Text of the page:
A fact that emerged from Eyjafjallajökull was that although there is considerable expertise covering operations in the vicinity of volcanic activity, practical experience of using this knowledge is localised within an area that is frequently affected by ash and its airlines - for example, Alaska Airlines. And volcanologists make it clear that ash varies with every eruption, so specific local knowledge cannot be transferred directly to other regions, although generic lessons can. If, as sometimes happens in Iceland, eruptions take place beneath glacial ice, the mix of melted water and ash creates a very fine dust which travels further than the coarse particles, and is just as harmful at similar densities.
In other areas of Europe, such operational experience was limited or non-existent at aviation authority level, although intercontinental airlines such as Lufthansa and British Airways had their own standard operating procedures for reacting to ash in other parts of the world.
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Meanwhile, Europe has been reviewing its ash-monitoring resources. The UK has set up a Volcanic Ash Advisory Group to review measuring methodology. Many systems used for monitoring other meteorological phenomena such as cloud can also be used to locate ash. Satellite surveillance is the most useful single large-area system for tracking ash, and the EUMetSat is geostationary over the equator constantly surveying Europe. When there is no cloud, it can monitor ash density.
Other means include radar, lidar (also used for cloud), weather balloons, and laser cloudbase recorders. In 2010, EasyJet's head of engineering Ian Davies, frustrated by what he thought was unnecessary grounding, contacted Dr Fred Prata, of the Norwegian Institute of Air Research (NILU).
Prata had been working on systems to track volcanic ash by satellite for years, in turn becoming probably the world's foremost expert. He was also working to develop an aircraft-mounted infra-red ash sensor (AVOID) that could provide pilots with a display resembling a weather radar to reveal the worst concentrations of ash. At FL200 it can see ash about 100km (54nm) ahead, providing there is no cloud.
Last December, EasyJet and Prata's NILU offshoot Nicarnica Aviation, using a piston-engined ultralight aircraft operated by the University of Dusseldorf, carried out a two-week trial in the shadow of Mt Etna, Sicily, which is always active, although sometimes it is only emitting sulphur dioxide rather than ash. The Flight Design CT ultralight is fitted with an AVOID pod and other atmospheric sensors.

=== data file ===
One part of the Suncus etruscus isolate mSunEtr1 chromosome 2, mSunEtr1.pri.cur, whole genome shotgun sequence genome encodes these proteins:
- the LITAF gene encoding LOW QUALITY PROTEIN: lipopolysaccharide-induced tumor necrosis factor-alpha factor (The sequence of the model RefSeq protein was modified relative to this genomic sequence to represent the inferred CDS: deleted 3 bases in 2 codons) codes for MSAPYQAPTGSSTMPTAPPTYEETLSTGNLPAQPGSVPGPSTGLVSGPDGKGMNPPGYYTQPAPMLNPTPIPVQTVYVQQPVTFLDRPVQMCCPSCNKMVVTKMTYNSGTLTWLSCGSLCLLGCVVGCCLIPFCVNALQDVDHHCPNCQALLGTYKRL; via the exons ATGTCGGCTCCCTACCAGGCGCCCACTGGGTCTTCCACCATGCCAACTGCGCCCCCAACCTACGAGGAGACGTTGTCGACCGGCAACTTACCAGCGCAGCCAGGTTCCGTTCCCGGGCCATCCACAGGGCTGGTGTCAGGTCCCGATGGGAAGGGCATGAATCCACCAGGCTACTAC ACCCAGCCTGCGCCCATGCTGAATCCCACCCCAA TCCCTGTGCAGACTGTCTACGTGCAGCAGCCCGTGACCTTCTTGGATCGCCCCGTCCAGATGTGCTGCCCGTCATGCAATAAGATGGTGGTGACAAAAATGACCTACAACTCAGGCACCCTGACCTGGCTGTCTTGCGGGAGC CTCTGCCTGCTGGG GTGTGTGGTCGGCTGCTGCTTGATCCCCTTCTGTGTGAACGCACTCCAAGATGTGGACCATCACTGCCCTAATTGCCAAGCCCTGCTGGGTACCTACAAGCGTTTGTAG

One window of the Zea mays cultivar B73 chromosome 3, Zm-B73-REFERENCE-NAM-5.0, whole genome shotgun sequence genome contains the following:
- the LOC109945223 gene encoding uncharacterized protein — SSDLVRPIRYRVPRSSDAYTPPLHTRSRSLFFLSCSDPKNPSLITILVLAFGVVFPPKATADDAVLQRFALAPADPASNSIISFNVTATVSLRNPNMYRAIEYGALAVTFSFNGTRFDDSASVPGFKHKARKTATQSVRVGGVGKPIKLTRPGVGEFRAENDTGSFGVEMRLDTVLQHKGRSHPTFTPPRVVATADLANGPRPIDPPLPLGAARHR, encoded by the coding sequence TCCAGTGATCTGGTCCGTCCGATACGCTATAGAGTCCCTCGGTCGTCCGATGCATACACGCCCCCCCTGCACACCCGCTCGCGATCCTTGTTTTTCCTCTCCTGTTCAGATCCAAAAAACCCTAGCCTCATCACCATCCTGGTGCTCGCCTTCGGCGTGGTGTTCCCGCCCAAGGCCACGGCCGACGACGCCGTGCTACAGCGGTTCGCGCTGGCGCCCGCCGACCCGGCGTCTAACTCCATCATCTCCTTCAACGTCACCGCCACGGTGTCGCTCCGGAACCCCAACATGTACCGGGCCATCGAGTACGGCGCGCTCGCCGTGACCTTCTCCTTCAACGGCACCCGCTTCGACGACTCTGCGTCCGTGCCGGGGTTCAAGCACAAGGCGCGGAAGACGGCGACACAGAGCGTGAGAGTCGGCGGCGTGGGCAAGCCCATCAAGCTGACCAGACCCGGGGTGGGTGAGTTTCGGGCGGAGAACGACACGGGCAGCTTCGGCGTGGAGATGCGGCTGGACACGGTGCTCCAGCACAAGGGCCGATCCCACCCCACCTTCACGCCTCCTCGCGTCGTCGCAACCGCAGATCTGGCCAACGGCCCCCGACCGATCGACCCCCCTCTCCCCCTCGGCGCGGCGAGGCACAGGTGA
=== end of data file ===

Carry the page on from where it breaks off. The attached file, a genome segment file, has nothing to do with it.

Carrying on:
The AVOID pod is expensive, making it unlikely airlines will choose to fit it, but EasyJet says it will fit the pod to 20 of its Airbus A320-series fleet, and hopes other European carriers will fit about 80 more.
If they do, this exercise will achieve much more than just providing tactical avoidance capability. When the next ash event happens, the crews of these aeroplanes can send reports to air traffic controllers, pinpointing the exact location of the ash. This will enable comparisons with the predicted location of ash densities so the algorithms used in the computer modelling can be refined and the accuracy and completeness of the surveillance picture provided by satellite sensors and ground-based lidar stations can be checked.
The whole exercise, Prata explains, is about building confidence in the total system and continually adding to the knowledge base.
Padhraic Kelleher, head of airworthiness at the UK Civil Aviation Authority, says: "The way forward begins with recognition that each airline is responsible for assessing risk before operating, and the regulator's responsibility is to make sure that they are competent and capable of doing so."
Therefore, the future entails better ash tracking, identification and measurement; more research on precisely how much ash it takes to damage engines and airframes; better coordination among all air navigation service providers and authorities during the event; and, finally, a transfer of risk management from the regulator to the operator.
The authorities will provide the information and a set of guidelines for making decisions, then the go/no-go decisions will be made by the airlines. Will this work? Certainly better than in April 2010, because it could not possibly be worse.